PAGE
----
The role of the King is vital throughout Moliere's life with the patronage of the monarch needed on the numerous occasions where he manages to provoke the rage of various sections of the aristocracy.

But what is clearly amazing is the sheer volume of work that the playwright managed to produce. Not only that but the quality of his comedies were such that they have of course let the name Moilere live on through history.

The postscript at the end by Bulgakov is sad in that he know he will never get to Paris to see the monument of his hero. In many ways Bulgakov also had an existence dominated by a King the problem is that his was not so supportive and in the end almostr crushed the writer.

A review will come soon...

Monday, October 12, 2009

Journey to Nowhere - post I

Wolf Hall is calling me as it sits there almost shouting out ‘600 pages are not going to read themselves’. But before we get to that...

This is another book sent by a kind twitter friend and again it is not something I would normally rush out to buy. The reason is that as a reader of fiction or history the memoir tends to fall between those two categories. Having read some memoirs earlier this year a return to fiction was something more favourable.

But once you start reading this well crafted book you perhaps realise that the success of the memoir is in the telling. Eva Figes focuses on the story of a housemaid Edith and what happened to her as she lost touch with Eva’s family as they fled the Nazis.
Edith went to Palestine but then wrote asking for her old job back with the family who now lived in London. The return of Edith is a chance for Eva to tell of the years since her escape from Berlin in 1939 and the impact on her and her family.

A very honest but so lightly written account exposes her problematic relationship with her mother and the dangerous times they fled in Germany. The world of wealth and grandparents living round the corner was shattered forever. But what seems to have been true for Eva and her parents in particular is that the war never stopped.

You wait for Edith’s arrival and the rest of the story of what happened to those that escaped the holocaust to be shared.

More later this week...

Sunday, October 11, 2009

bookmark of the week

Everytime I go through Paddington station for work I see the little Paddington stall and think of the bear. I enjoyed watching the TV series as a child and have all of the books with the exception of the latest. This is a magnetic bookmark, like they nearly all are these days purchased if I remember rightly from WHSmith in Paddington station.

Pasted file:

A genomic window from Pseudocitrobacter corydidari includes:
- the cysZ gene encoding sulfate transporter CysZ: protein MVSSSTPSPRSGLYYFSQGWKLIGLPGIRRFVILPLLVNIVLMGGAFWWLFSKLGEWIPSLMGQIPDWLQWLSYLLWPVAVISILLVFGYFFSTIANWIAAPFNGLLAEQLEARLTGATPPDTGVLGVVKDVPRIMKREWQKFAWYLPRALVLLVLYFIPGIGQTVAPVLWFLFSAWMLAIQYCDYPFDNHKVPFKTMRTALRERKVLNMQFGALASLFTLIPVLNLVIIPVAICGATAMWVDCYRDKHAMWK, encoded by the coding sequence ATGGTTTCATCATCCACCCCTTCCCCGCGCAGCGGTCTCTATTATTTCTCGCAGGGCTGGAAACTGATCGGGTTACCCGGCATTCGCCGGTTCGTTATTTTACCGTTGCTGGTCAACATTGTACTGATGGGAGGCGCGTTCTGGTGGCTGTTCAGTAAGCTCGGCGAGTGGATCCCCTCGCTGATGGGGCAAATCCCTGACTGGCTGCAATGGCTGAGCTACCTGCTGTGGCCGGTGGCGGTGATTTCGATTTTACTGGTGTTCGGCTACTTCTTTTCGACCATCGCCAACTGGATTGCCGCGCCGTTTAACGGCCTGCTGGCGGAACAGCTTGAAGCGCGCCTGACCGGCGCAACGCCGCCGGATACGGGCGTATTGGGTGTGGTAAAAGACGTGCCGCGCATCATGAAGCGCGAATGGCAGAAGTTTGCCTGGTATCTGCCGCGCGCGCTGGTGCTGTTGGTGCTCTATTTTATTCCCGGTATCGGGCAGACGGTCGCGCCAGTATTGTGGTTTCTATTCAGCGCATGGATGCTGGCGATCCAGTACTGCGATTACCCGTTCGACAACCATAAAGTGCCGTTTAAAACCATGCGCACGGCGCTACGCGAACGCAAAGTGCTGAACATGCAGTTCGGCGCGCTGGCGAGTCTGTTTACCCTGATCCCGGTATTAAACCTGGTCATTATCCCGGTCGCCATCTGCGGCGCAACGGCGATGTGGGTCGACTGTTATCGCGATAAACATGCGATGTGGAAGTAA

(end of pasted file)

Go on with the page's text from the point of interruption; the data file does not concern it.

Saturday, October 10, 2009

The Life of Monsieur Moliere - post IV

Pushing it too far, with the backing of the King who seems to be happy to see Moliere score a few points as he goes down in flames, fortune starts to run out for the famous writer.

On a professional front he reacts rather childishly to criticism of his play and writes a response that then sparks similar plays that provide those looking to fan the flames of a spat between Moliere and his enemies with plenty of ammunition. But of course Moliere goes further and doesn’t just round on the critics but goes for those that have up to that point been neutral towards him.

On a private front he marries someone who is suspected of being his own daughter after a determined courtship only to find once he has his bride home that their relationship is doomed. His personal life becomes one of suffering.

After years of success the reaction to his embroilment in arguments with critics and other actors shows just how thin the veneer of regard was for Moliere. But he has taken up his pen and saved the day and you sense he will do so again.

More next week...

Friday, October 09, 2009

The Life of Monsieur Moliere - post III

What starts to become clear about Moliere is just how talented he was not just in penning comedies that were box office hits but in terms of the relationships he made. By befriending the King’s brother he was able to keep at bay his critics and get plays published and performed despite complaints.

His days of travelling were behind him and he settled into Paris lampooning on stage the women with their social salons and the cuckolded husbands of the very rich. He managed to keep the King laughing even when he went for Dukes. Of course because of the author you are perhaps trying too hard to draw parallels with Russian society but you can well imagine the dependence that an author of plays or novels would have on the King (Stalin) and his court.

But he was not a young man and it had taken years for him to find this success and Bulgakov, who continues to have a friendly and in obstructive touch, points out the growing tensions in French society.

Once you reach the top there is of course only one way to go...

Thursday, October 08, 2009

The Life of Monsieur de Moliere - post II